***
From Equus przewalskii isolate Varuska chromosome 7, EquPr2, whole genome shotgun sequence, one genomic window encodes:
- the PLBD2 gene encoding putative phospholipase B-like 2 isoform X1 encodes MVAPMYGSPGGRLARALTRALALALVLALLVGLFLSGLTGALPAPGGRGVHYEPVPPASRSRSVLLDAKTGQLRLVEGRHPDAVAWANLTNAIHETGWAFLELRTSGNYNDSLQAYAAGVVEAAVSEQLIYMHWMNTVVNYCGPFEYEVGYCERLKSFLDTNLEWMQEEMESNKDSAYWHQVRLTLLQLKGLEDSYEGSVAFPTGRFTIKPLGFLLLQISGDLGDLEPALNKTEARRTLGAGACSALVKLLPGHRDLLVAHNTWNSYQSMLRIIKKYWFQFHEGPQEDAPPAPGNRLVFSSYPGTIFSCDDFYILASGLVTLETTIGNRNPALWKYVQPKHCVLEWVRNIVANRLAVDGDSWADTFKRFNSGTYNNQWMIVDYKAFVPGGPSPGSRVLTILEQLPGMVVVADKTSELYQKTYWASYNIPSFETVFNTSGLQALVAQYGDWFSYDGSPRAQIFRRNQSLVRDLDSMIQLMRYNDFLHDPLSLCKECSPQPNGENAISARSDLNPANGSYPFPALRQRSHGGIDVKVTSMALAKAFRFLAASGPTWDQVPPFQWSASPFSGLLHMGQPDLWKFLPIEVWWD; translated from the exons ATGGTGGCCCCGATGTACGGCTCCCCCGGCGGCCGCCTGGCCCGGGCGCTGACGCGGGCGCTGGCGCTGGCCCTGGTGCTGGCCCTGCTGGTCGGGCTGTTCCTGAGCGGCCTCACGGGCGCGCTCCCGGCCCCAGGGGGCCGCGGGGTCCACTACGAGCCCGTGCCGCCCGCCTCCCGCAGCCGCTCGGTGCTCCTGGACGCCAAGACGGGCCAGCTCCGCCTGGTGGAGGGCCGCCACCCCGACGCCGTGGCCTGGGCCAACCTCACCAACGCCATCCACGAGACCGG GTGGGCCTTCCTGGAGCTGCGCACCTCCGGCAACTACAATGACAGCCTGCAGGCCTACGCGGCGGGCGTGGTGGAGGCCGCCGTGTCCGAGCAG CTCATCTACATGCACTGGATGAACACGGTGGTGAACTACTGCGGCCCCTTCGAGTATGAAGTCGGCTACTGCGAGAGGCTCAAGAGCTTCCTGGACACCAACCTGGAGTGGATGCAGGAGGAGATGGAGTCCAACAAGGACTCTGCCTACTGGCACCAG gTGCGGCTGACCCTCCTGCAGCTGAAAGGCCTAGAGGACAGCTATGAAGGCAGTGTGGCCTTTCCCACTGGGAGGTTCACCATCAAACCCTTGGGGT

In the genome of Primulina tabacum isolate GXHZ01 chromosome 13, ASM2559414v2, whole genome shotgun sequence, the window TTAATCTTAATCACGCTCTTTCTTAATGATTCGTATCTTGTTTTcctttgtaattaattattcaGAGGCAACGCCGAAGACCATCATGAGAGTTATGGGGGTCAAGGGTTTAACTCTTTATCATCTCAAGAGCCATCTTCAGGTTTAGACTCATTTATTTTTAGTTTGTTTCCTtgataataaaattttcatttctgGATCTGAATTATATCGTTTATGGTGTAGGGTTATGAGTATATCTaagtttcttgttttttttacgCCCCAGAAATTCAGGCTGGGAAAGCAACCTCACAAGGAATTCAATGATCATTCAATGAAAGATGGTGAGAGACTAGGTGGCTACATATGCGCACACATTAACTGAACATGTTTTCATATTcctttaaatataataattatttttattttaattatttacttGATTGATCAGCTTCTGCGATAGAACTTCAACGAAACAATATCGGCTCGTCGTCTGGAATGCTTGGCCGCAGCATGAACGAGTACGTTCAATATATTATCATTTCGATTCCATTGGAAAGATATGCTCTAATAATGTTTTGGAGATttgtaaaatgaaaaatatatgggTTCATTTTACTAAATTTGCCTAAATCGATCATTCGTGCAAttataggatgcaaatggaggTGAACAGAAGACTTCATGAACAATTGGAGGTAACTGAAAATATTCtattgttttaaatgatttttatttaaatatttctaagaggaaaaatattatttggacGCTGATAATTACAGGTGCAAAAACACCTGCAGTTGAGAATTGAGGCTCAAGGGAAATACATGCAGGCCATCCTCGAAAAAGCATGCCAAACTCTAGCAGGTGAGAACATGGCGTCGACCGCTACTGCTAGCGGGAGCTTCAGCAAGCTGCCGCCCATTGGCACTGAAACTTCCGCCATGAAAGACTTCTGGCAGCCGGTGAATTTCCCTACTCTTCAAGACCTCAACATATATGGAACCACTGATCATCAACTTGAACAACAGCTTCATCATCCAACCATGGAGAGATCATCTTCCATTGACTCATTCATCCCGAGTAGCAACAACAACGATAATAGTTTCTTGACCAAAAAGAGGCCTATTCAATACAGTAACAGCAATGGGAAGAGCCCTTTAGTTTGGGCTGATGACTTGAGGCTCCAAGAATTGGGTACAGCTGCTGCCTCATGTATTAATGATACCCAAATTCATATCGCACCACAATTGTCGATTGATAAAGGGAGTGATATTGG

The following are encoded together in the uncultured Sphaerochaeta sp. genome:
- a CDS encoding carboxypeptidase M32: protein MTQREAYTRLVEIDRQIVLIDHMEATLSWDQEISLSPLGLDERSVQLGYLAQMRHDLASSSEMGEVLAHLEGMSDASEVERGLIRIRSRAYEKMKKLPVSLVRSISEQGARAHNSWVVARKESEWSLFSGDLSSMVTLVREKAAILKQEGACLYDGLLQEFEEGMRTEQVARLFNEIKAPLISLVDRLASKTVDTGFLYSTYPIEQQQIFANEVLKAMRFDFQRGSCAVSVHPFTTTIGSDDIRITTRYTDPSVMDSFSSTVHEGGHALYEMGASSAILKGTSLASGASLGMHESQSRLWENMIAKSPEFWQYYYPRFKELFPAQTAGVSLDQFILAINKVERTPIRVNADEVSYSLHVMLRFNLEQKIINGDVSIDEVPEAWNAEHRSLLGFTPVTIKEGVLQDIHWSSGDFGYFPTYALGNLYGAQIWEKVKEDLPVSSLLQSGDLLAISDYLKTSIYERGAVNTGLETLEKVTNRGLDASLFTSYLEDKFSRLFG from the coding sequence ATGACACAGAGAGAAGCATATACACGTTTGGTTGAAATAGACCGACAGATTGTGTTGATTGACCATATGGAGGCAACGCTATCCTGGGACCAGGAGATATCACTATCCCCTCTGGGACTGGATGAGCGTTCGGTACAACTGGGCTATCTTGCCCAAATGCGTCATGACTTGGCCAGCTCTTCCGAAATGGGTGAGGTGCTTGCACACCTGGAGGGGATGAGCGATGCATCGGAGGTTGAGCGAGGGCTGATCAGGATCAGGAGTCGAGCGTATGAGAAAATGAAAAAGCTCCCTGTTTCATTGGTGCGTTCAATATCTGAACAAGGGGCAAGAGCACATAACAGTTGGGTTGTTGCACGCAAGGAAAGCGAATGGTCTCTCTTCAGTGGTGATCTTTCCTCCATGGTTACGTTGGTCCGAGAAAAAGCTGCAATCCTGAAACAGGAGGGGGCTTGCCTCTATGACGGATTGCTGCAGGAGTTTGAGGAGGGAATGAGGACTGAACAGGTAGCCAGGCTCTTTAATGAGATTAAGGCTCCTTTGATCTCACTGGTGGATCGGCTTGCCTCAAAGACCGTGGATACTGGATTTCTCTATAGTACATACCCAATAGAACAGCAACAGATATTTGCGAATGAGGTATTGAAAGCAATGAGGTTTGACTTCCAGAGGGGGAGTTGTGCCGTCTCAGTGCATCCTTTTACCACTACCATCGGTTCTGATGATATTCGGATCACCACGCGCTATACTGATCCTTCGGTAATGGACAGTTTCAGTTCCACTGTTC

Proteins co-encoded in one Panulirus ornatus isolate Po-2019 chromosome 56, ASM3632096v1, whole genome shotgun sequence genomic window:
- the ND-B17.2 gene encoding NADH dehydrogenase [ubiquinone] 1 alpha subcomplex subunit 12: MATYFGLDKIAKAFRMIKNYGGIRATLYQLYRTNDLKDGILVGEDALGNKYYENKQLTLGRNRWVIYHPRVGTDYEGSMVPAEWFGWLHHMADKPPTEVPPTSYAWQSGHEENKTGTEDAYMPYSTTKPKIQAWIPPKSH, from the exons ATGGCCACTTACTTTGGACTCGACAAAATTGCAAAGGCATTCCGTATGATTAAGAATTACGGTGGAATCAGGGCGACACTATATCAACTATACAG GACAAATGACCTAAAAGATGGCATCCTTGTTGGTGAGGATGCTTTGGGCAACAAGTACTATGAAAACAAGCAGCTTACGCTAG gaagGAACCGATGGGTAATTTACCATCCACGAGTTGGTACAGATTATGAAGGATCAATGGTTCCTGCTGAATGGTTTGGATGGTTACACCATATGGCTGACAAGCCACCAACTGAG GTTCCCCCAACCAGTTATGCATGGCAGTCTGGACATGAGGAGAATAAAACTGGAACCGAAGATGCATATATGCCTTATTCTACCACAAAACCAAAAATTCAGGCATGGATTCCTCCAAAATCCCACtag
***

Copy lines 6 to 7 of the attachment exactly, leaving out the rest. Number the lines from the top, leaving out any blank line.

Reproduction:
Proteins co-encoded in one Panulirus ornatus isolate Po-2019 chromosome 56, ASM3632096v1, whole genome shotgun sequence genomic window:
- the ND-B17.2 gene encoding NADH dehydrogenase [ubiquinone] 1 alpha subcomplex subunit 12: MATYFGLDKIAKAFRMIKNYGGIRATLYQLYRTNDLKDGILVGEDALGNKYYENKQLTLGRNRWVIYHPRVGTDYEGSMVPAEWFGWLHHMADKPPTEVPPTSYAWQSGHEENKTGTEDAYMPYSTTKPKIQAWIPPKSH, from the exons ATGGCCACTTACTTTGGACTCGACAAAATTGCAAAGGCATTCCGTATGATTAAGAATTACGGTGGAATCAGGGCGACACTATATCAACTATACAG GACAAATGACCTAAAAGATGGCATCCTTGTTGGTGAGGATGCTTTGGGCAACAAGTACTATGAAAACAAGCAGCTTACGCTAG gaagGAACCGATGGGTAATTTACCATCCACGAGTTGGTACAGATTATGAAGGATCAATGGTTCCTGCTGAATGGTTTGGATGGTTACACCATATGGCTGACAAGCCACCAACTGAG GTTCCCCCAACCAGTTATGCATGGCAGTCTGGACATGAGGAGAATAAAACTGGAACCGAAGATGCATATATGCCTTATTCTACCACAAAACCAAAAATTCAGGCATGGATTCCTCCAAAATCCCACtag